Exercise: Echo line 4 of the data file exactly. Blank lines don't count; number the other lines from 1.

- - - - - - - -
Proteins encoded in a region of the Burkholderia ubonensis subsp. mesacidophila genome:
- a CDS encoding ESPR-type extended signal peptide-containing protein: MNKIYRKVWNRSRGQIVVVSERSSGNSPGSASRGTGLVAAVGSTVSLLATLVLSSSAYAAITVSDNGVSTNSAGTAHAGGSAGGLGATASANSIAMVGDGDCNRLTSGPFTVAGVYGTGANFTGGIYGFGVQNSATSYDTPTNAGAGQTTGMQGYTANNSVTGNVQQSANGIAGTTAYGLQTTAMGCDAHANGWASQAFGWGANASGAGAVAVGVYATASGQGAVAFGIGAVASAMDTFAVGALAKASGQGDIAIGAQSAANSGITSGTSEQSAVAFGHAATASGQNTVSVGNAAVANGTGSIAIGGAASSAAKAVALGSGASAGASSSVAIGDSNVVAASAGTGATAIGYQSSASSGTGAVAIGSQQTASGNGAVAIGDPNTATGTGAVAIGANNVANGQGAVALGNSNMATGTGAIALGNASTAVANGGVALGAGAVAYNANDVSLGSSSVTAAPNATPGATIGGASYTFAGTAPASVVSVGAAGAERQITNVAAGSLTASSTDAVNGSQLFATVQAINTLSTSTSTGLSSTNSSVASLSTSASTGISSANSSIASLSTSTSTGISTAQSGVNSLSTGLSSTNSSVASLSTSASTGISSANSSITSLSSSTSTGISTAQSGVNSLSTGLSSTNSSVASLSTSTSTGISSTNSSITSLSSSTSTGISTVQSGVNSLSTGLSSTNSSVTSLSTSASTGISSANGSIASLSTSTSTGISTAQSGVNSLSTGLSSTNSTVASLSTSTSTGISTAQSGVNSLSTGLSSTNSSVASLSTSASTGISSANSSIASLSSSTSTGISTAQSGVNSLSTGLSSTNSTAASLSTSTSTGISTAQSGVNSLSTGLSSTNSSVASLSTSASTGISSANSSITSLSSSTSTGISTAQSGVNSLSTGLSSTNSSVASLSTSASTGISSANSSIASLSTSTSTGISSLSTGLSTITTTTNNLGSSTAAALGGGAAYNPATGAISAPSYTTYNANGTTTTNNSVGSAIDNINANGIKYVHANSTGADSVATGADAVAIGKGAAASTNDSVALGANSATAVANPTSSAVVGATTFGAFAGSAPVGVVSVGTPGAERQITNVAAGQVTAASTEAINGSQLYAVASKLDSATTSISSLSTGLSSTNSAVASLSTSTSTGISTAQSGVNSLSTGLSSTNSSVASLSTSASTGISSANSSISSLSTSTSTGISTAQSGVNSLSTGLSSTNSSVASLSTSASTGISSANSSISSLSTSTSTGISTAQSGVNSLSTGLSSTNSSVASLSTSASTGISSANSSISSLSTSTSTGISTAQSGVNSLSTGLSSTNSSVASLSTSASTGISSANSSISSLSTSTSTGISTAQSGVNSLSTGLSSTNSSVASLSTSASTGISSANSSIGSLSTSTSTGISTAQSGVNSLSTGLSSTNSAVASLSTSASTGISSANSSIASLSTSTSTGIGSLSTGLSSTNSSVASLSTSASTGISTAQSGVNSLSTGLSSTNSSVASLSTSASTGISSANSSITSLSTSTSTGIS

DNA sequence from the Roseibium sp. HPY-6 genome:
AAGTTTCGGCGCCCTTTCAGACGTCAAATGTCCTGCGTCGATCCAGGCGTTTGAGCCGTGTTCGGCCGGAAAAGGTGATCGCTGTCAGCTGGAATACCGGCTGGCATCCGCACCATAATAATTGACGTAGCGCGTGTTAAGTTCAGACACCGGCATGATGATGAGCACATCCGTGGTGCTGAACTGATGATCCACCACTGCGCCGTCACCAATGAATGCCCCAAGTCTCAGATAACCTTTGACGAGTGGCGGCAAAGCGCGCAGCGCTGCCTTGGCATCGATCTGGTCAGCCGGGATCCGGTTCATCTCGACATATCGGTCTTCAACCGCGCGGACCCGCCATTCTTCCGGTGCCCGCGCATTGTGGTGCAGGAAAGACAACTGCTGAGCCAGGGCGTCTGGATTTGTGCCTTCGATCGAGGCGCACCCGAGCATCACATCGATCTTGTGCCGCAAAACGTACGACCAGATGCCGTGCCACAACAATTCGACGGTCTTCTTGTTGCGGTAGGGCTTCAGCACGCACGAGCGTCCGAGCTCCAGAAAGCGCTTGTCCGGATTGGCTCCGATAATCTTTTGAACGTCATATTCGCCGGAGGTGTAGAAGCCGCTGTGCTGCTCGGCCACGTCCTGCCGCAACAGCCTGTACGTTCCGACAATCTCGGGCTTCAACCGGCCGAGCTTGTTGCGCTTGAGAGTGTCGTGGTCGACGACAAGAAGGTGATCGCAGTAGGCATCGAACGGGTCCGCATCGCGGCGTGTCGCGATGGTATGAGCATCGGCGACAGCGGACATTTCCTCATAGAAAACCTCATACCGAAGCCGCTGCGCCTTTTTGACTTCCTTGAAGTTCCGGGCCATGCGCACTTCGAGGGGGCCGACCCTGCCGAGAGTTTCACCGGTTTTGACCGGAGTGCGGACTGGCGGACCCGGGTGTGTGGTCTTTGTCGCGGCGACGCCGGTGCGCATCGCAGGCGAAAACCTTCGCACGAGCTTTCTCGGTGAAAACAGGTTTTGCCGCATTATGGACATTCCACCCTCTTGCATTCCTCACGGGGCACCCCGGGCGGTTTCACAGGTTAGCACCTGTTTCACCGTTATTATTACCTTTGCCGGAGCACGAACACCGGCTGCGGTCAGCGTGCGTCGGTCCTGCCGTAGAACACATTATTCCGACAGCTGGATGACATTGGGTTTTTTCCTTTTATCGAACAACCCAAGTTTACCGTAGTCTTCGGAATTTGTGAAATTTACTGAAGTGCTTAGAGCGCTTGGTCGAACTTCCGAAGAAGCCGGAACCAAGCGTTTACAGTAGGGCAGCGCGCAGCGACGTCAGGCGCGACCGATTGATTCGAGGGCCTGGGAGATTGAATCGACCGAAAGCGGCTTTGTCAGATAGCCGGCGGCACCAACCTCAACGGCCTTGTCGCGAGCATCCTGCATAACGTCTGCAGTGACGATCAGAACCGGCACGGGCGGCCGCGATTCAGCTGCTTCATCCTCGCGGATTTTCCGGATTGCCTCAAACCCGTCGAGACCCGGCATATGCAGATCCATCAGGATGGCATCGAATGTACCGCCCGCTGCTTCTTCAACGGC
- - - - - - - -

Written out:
AAGTTTCGGCGCCCTTTCAGACGTCAAATGTCCTGCGTCGATCCAGGCGTTTGAGCCGTGTTCGGCCGGAAAAGGTGATCGCTGTCAGCTGGAATACCGGCTGGCATCCGCACCATAATAATTGACGTAGCGCGTGTTAAGTTCAGACACCGGCATGATGATGAGCACATCCGTGGTGCTGAACTGATGATCCACCACTGCGCCGTCACCAATGAATGCCCCAAGTCTCAGATAACCTTTGACGAGTGGCGGCAAAGCGCGCAGCGCTGCCTTGGCATCGATCTGGTCAGCCGGGATCCGGTTCATCTCGACATATCGGTCTTCAACCGCGCGGACCCGCCATTCTTCCGGTGCCCGCGCATTGTGGTGCAGGAAAGACAACTGCTGAGCCAGGGCGTCTGGATTTGTGCCTTCGATCGAGGCGCACCCGAGCATCACATCGATCTTGTGCCGCAAAACGTACGACCAGATGCCGTGCCACAACAATTCGACGGTCTTCTTGTTGCGGTAGGGCTTCAGCACGCACGAGCGTCCGAGCTCCAGAAAGCGCTTGTCCGGATTGGCTCCGATAATCTTTTGAACGTCATATTCGCCGGAGGTGTAGAAGCCGCTGTGCTGCTCGGCCACGTCCTGCCGCAACAGCCTGTACGTTCCGACAATCTCGGGCTTCAACCGGCCGAGCTTGTTGCGCTTGAGAGTGTCGTGGTCGACGACAAGAAGGTGATCGCAGTAGGCATCGAACGGGTCCGCATCGCGGCGTGTCGCGATGGTATGAGCATCGGCGACAGCGGACATTTCCTCATAGAAAACCTCATACCGAAGCCGCTGCGCCTTTTTGACTTCCTTGAAGTTCCGGGCCATGCGCACTTCGAGGGGGCCGACCCTGCCGAGAGTTTCACCGGTTTTGACCGGAGTGCGGACTGGCGGACCCGGGTGTGTGGTCTTTGTCGCGGCGACGCCGGTGCGCATCGCAGGCGAAAACCTTCGCACGAGCTTTCTCGGTGAAAACAGGTTTTGCCGCATTATGGACATTCCACCCTCTTGCATTCCTCACGGGGCACCCCGGGCGGTTTCACAGGTTAGCACCTGTTTCACCGTTATTATTACCTTTGCCGGAGCACGAACACCGGCTGCGGTCAGCGTGCGTCGGTCCTGCCGTAGAACACATTATTCCGACAGCTGGATGACATTGGGTTTTTTCCTTTTATCGAACAACCCAAGTTTACCGTAGTCTTCGGAATTTGTGAAATTTACTGAAGTGCTTAGAGCGCTTGGTCGAACTTCCGAAGAAGCCGGAACCAAGCGTTTACAGTAGGGCAGCGCGCAGCGACGTCAGGCGCGACCGATTGATTCGAGGGCCTGGGAGATTGAATCGACCGAAAGCGGCTTTGTCAGATAGCCGGCGGCACCAACCTCAACGGCCTTGTCGCGAGCATCCTGCATAACGTCTGCAGTGACGATCAGAACCGGCACGGGCGGCCGCGATTCAGCTGCTTCATCCTCGCGGATTTTCCGGATTGCCTCAAACCCGTCGAGACCCGGCATATGCAGATCCATCAGGATGGCATCGAATGTACCGCCCGCTGCTTCTTCAACGGC